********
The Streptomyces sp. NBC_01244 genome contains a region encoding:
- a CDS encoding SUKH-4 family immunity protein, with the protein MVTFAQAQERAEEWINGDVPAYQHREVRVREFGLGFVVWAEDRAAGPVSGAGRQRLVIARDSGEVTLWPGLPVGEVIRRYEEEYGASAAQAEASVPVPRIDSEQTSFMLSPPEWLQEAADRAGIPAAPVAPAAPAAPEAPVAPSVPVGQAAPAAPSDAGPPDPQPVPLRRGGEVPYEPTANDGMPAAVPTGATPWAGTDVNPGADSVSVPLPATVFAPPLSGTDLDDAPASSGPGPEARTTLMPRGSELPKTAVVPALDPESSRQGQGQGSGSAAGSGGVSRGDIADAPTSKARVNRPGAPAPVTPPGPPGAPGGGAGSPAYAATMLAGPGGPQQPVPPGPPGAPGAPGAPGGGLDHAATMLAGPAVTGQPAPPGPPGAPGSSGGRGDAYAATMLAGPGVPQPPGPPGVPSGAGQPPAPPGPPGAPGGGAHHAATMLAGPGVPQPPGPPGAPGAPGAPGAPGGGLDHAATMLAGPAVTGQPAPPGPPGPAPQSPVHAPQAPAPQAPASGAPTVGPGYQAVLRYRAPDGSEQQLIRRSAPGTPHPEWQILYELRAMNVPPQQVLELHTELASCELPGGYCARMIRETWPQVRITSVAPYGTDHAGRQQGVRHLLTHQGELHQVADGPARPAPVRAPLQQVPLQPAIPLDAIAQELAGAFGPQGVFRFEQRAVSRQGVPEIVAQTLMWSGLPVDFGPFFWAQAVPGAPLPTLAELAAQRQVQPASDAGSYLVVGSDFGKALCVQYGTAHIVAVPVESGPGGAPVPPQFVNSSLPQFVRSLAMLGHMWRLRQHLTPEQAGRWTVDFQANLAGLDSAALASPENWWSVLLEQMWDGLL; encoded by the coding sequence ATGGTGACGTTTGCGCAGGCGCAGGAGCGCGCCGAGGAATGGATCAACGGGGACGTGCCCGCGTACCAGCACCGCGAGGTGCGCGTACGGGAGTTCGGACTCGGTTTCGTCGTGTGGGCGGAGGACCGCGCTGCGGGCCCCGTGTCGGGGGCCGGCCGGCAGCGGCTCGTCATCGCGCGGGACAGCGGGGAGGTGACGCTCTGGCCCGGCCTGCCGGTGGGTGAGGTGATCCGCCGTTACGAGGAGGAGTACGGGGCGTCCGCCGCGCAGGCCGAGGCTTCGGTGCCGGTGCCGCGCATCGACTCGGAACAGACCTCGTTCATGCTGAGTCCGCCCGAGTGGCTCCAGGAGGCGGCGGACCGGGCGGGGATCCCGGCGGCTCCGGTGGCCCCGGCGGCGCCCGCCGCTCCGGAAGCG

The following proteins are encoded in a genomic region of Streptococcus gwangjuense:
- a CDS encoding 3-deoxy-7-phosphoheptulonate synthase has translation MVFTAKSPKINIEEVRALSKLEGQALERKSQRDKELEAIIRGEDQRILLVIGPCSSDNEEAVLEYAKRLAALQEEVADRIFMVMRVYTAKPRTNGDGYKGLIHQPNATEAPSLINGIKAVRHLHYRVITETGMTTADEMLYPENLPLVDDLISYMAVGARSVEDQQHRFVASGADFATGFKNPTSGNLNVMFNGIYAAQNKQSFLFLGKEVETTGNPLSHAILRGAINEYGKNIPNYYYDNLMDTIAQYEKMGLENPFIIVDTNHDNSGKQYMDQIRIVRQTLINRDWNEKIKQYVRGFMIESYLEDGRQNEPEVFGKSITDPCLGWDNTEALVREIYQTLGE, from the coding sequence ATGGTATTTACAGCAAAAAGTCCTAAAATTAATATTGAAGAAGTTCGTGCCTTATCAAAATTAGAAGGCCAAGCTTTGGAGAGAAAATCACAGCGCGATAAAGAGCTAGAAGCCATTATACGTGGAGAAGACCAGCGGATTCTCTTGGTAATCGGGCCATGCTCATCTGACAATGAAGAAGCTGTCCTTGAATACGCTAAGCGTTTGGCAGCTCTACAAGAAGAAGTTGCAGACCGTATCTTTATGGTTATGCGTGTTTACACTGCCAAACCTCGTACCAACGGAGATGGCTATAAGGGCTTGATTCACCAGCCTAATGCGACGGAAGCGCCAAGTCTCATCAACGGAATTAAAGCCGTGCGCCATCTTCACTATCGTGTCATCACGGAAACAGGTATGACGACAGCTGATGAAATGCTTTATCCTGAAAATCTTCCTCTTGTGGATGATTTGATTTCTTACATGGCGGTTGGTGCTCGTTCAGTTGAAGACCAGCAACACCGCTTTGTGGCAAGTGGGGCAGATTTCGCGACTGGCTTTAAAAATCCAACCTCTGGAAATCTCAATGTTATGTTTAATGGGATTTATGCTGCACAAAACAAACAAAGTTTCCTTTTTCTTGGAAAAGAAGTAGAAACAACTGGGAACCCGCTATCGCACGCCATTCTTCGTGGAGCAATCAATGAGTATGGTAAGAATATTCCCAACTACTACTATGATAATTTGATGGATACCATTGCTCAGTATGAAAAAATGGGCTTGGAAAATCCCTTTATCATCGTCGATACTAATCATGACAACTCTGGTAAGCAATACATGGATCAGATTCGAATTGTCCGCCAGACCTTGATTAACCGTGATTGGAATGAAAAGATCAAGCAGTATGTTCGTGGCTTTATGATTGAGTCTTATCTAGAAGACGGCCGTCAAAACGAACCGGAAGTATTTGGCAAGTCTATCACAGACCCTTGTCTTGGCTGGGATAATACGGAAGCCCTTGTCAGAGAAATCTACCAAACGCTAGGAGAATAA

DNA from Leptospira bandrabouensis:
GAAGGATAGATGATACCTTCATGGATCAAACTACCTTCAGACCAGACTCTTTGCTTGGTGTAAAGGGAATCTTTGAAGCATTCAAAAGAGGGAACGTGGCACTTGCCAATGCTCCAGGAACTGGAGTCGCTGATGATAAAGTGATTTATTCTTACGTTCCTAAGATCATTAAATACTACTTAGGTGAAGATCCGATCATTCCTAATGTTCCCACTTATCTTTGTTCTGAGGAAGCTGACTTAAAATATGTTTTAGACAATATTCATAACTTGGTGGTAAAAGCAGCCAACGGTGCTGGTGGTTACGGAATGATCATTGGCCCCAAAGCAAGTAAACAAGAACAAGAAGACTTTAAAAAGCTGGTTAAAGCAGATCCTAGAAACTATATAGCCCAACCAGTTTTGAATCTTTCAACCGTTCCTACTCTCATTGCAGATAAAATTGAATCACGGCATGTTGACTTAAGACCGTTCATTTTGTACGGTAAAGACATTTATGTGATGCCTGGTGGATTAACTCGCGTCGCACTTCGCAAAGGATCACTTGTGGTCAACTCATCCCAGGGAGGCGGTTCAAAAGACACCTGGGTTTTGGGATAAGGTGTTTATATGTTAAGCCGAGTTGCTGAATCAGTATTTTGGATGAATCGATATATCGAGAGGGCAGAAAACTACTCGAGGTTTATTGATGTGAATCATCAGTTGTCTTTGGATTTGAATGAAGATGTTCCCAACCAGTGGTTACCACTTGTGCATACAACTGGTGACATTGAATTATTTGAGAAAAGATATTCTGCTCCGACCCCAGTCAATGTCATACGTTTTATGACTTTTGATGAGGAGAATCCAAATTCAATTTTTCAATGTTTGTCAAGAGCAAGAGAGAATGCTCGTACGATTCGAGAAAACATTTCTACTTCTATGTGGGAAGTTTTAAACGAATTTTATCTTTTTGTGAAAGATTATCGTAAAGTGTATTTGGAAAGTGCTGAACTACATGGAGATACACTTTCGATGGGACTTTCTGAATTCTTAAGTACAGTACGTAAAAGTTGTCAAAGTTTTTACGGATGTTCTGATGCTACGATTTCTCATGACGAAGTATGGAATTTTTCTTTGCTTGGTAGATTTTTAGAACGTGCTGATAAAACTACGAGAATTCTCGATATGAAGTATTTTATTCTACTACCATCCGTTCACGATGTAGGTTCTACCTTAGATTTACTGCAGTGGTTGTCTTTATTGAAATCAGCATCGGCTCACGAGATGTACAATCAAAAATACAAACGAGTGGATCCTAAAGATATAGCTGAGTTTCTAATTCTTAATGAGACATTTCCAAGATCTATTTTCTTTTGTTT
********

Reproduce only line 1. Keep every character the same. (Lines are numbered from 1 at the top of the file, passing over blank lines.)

The Streptomyces sp. NBC_01244 genome contains a region encoding: